To Work or Not to Work: That is the question. An Intergenerational Approach to Female Labor Market Behavior
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- labor force; female; discrimination; intergenerational effects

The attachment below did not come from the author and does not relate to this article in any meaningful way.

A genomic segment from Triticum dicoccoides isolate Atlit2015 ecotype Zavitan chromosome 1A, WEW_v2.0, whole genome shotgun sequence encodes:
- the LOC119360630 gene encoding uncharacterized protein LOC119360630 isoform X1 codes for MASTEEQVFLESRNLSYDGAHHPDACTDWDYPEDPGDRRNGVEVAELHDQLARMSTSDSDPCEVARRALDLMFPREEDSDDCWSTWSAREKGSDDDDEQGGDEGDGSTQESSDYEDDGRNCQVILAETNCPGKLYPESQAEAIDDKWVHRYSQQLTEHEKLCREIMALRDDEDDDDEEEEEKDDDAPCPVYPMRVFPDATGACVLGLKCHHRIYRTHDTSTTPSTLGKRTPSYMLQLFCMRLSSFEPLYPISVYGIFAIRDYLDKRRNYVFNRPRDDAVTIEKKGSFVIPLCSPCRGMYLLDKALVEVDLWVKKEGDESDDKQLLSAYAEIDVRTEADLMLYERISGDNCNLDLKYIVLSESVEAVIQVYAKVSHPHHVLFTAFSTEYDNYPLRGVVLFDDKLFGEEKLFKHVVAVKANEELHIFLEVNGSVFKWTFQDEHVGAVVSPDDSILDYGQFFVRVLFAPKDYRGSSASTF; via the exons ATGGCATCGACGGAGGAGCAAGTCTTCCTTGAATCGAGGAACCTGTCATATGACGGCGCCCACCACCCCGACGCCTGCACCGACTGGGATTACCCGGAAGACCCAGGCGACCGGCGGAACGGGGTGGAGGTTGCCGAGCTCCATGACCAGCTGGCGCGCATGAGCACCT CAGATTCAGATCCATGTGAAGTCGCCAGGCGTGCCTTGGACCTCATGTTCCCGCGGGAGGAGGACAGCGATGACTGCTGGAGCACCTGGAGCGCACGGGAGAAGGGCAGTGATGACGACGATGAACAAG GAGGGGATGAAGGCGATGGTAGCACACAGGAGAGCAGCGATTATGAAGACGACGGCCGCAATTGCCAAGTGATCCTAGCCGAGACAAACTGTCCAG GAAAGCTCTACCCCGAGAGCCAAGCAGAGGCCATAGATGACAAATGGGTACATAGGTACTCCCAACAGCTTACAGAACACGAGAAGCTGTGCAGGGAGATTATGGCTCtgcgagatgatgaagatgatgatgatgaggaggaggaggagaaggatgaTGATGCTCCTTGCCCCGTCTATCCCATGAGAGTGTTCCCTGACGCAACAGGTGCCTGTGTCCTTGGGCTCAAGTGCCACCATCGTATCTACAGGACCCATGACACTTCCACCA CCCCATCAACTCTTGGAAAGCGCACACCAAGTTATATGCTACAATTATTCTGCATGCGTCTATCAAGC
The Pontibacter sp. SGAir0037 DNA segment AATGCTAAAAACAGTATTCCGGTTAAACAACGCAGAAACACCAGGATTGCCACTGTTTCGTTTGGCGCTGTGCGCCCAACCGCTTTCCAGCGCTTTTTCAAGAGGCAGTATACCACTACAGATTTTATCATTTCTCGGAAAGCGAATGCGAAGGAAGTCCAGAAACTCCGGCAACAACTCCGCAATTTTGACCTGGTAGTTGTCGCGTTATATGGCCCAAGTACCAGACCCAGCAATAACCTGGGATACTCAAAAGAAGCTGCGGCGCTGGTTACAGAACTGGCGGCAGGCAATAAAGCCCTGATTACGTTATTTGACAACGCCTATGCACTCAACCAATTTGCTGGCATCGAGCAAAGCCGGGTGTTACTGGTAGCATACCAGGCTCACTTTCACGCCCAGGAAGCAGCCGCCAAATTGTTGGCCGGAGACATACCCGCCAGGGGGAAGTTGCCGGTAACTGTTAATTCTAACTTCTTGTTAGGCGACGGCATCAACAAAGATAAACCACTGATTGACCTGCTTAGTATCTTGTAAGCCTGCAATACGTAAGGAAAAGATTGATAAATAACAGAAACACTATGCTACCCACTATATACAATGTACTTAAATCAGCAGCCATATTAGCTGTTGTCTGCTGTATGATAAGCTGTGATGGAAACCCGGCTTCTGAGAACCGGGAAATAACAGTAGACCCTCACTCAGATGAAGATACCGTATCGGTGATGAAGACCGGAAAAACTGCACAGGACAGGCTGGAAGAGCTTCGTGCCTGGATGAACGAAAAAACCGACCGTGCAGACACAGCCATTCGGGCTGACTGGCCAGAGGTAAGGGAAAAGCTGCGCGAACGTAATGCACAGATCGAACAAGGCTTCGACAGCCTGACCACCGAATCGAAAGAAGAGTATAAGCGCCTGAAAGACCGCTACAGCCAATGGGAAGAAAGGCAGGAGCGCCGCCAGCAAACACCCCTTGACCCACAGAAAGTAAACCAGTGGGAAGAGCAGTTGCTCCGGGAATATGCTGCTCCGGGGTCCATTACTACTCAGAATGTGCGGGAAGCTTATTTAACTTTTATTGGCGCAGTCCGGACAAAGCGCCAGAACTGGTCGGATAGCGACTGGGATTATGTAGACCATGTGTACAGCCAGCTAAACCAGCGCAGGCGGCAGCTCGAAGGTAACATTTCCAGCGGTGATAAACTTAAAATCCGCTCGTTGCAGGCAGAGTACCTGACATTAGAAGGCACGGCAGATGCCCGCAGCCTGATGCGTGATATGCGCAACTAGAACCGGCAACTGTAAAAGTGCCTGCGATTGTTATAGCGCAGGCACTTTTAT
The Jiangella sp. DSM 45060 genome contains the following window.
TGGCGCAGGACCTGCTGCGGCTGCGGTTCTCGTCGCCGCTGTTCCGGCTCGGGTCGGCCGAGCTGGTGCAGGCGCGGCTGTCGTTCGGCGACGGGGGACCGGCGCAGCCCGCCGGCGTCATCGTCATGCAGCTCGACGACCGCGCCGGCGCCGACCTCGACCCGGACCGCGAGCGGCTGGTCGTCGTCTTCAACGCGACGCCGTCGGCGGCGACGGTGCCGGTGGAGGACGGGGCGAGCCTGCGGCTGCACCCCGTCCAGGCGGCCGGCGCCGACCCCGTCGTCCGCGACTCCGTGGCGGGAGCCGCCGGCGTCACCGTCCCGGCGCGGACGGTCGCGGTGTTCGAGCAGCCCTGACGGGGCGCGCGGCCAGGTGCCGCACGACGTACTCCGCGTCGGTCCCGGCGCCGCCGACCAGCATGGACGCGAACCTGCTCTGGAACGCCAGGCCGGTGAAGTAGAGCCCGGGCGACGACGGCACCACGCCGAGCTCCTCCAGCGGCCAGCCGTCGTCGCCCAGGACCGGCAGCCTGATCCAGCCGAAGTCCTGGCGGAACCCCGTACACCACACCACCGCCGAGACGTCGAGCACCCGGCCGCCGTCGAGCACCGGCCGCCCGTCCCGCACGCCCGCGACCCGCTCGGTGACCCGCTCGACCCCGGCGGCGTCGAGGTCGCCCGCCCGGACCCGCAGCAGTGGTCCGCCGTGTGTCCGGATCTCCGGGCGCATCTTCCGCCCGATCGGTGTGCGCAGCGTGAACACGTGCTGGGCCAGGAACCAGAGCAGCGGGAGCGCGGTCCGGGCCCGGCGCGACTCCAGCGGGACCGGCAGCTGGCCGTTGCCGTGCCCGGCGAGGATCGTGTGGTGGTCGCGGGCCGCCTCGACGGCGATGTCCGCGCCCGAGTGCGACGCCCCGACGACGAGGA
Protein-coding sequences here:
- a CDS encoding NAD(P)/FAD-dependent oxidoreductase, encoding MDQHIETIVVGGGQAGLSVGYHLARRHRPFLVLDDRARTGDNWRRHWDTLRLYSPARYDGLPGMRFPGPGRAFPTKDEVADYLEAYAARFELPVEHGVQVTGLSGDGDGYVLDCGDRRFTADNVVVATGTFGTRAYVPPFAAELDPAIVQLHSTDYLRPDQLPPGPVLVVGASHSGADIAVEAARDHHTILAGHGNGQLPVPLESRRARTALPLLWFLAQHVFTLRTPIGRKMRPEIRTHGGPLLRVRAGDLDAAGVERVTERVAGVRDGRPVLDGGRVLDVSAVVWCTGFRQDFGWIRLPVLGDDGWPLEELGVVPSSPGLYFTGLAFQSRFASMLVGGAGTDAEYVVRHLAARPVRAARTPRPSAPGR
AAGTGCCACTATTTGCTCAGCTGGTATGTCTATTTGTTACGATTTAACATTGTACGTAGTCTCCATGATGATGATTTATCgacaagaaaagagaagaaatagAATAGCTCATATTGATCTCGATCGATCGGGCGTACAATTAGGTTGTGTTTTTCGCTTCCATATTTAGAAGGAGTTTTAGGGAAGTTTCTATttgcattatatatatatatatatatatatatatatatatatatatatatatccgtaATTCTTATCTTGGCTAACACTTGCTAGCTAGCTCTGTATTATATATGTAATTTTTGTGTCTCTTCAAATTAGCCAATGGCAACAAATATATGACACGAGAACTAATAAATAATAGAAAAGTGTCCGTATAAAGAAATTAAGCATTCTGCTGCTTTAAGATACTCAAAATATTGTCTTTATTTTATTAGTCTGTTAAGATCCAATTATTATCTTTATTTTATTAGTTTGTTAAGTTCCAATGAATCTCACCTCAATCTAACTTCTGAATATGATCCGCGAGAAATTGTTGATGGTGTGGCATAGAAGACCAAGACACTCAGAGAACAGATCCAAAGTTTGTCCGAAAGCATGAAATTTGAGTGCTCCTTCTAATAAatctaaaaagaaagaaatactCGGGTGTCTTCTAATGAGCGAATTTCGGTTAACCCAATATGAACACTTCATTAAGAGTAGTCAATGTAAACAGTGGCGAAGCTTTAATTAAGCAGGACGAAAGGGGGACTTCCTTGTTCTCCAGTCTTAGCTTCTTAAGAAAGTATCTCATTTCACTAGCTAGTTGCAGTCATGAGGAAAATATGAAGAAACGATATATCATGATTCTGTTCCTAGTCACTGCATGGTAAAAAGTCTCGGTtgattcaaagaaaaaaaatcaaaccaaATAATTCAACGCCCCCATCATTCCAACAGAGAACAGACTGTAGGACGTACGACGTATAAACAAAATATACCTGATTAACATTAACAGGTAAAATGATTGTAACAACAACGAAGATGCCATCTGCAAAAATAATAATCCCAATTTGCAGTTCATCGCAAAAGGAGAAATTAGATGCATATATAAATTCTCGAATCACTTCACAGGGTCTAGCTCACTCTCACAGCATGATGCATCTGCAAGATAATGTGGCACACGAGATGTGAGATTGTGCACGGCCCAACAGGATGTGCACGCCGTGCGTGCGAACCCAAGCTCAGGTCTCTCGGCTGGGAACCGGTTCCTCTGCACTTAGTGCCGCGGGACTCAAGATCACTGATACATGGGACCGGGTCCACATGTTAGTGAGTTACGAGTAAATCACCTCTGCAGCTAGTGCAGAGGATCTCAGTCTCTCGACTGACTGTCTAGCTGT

Taking into account the randomness of wage offers, my study models the dynamics of change in employment as a stochastic process. Thus, based on the assumption that individuals are rational and future-focused, the expected utility of participation in the labor market, along with the current utility of employment, affects individuals' current employment status. Using data from the General Social Survey, I applied a two-stage logistic regression model to investigate female labor participation and labor supply separately. The same observable and intergenerational factors are included at both stages as explanatory variables to estimate the influence of each factor on the female labor force. These results are also compared with the results for males. This paper integrates female labor participation and labor supply. It also expands on existing studies by incorporating intergenerational effects into the analysis of females' labor market decision making.